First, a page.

At the right-hand corner of the Tobin Center, when facing it, is a WW1 Memorial that is practically hidden among the landscaping and shrubs of the auditorium. It is near the intersection of Auditorium Circle and Jefferson Street. It is a white marble monument about six feet tall with a prayerful woman (a mother) surrounded on her right side with several "doughboys" wearing WW1 field uniforms, helmets and carrying their rifles with fixed bayonnets. The inscription under this massive carving reads: “Honoring The Mothers Whose Sons Fought In The World War - Erected by San Antonio Chapter No. 2 - 1938”.
The American War Mothers was founded in 1917 and was incorporated by an Act of Congress February 24, 1925. The AWM are a perpetual patriotic, 501(c) 4 non-profit, non-political, non-sectarian, non-partisan organization whose members are Mothers of children who have served or are serving in the Armed Services during a time of conflict.
This often unknown or overlooked organization of mothers has had an impact on our nation and on the welfare of our Armed Service members. This is a worthy war memorial for those from WW1 on up to the present.
Chapter #1 in Maryland, is still operating.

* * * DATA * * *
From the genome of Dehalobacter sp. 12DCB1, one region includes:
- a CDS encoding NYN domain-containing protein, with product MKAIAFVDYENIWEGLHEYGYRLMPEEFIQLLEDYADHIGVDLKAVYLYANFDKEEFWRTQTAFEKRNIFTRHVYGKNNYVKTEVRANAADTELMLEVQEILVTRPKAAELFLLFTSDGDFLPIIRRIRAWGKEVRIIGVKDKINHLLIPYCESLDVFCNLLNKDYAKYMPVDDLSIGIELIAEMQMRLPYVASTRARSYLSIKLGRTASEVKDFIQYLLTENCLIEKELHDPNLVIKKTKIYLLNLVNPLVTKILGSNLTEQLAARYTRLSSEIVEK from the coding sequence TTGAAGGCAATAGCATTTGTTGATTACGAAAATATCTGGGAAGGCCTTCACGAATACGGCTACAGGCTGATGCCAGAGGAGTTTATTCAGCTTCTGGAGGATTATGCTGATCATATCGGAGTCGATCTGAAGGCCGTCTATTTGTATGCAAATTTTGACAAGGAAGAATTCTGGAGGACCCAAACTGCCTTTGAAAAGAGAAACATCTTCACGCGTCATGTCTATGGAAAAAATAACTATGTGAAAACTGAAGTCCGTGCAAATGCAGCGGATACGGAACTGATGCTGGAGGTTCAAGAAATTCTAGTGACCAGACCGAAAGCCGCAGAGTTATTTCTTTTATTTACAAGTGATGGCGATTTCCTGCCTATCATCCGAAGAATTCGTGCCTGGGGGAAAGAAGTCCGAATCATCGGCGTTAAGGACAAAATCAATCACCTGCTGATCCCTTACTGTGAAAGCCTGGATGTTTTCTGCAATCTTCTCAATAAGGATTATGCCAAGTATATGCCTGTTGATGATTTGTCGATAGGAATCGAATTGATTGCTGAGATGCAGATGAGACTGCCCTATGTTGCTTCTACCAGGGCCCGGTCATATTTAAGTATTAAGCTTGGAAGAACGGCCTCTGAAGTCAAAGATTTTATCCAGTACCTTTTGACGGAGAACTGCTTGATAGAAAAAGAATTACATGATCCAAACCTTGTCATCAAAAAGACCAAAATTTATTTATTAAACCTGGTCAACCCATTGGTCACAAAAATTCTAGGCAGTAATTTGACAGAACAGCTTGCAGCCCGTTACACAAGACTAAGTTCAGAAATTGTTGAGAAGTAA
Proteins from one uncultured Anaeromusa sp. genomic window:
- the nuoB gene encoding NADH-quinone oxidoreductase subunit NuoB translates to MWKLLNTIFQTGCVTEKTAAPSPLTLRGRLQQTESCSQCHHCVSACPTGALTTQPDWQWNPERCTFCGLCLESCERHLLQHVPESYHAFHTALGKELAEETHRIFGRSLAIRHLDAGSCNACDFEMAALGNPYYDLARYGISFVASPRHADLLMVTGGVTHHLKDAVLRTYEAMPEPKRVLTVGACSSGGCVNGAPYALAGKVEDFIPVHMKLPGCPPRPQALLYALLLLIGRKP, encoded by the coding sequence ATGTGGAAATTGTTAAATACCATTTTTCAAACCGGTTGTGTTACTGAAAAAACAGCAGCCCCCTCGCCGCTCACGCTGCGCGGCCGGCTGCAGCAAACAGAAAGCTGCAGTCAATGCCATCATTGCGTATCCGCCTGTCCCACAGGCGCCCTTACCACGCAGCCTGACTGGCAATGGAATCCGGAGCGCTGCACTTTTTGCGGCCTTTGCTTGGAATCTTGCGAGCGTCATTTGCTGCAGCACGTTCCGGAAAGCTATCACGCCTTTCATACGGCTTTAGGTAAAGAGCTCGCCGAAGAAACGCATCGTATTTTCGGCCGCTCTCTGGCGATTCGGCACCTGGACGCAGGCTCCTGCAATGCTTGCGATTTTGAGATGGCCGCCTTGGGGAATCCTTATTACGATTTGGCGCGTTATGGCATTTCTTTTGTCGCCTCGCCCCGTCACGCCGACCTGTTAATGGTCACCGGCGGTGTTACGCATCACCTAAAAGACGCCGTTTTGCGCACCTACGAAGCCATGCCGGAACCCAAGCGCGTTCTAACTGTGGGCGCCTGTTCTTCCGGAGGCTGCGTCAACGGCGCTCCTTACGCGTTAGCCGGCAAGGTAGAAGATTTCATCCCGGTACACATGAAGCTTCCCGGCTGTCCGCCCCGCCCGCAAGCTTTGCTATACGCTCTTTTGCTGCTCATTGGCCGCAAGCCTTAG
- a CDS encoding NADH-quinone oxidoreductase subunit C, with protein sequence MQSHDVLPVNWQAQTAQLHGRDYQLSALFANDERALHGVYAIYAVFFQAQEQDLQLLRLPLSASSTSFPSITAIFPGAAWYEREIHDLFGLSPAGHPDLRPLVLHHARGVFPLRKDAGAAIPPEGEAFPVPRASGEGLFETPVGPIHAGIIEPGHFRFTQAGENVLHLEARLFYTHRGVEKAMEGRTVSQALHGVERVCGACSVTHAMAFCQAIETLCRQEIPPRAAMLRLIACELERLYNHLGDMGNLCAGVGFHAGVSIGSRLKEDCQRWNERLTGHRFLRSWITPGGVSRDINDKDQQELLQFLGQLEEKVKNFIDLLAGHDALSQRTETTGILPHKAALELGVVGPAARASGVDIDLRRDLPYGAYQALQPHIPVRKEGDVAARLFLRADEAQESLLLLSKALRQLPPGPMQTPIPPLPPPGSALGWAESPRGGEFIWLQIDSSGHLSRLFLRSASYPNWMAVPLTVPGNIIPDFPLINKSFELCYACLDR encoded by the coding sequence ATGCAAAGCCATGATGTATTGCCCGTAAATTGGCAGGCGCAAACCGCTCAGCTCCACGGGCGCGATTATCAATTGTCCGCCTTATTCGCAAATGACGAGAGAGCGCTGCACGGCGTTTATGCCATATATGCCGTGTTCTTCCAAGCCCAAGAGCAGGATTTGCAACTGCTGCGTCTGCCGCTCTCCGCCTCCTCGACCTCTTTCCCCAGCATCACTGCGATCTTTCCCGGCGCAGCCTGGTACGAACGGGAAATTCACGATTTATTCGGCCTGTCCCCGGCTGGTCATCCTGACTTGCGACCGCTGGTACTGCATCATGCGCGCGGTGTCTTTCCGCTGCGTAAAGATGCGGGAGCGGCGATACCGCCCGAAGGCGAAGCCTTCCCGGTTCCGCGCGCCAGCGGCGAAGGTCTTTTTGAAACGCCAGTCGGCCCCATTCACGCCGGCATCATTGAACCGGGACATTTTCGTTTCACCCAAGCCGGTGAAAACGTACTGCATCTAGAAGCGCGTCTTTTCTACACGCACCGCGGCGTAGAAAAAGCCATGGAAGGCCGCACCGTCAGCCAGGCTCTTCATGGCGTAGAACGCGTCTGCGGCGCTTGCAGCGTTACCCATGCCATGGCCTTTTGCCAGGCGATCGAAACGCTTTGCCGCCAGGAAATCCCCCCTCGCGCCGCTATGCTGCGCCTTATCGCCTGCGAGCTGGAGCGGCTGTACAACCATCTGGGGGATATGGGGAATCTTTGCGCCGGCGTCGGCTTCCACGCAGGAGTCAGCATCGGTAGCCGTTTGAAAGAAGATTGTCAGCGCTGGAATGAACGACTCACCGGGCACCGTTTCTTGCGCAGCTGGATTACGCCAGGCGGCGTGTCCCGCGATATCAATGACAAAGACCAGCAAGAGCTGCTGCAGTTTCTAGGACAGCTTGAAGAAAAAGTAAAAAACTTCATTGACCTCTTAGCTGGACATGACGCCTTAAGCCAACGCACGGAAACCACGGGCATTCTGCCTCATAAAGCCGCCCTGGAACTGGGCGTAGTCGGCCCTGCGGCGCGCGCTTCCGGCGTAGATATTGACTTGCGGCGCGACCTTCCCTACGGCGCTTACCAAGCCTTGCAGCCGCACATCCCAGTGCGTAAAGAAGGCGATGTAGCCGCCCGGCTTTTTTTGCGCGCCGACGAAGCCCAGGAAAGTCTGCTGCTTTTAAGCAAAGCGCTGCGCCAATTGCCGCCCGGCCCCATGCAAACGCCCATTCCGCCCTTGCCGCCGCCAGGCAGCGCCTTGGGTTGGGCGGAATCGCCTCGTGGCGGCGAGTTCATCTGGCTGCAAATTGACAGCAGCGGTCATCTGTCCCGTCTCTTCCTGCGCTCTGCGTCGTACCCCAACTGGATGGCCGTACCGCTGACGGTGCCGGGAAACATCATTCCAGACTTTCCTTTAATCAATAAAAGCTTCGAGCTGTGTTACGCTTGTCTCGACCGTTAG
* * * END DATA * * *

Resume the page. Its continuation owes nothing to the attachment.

This is a full-length bronze figure of a Civil War soldier wearing an overcoat and cap. He holds a rifle, has a field bag on his right hip, and has a sword hanging on his left. Beneath him is a rectangular stepped granite base. It was sculpted by Martin Milmore and was installed on December 9, 1871. It was formally dedicated on June 19, 1890, in memory of the citizen soldiers of Amherst.
It was rededicated on July 4,1985, with plaques listing veterans of the Spanish-American War, WWI, WWII, and the Korean and Vietnam Wars.
This is a life size bronze statue of a WWI infantryman whose right hand clasps the strap of a rifle which hangs at his side. His left hand rests at the top of a saber which hangs from his artillery belt. He wears a brimmed hat, leggings, and rolled-up shirtsleeves. On the granite exedra base is a relief of a wreath flanked by images of flames and eagles' heads. It was sculpted by David Cunningham Lithgow and dedicated tin November 29, 1925, as a tribute to the 10 veterans of WWI. A "Big Bertha" cannon had sat in front of the sculpture, but it was used for salvage during WWII.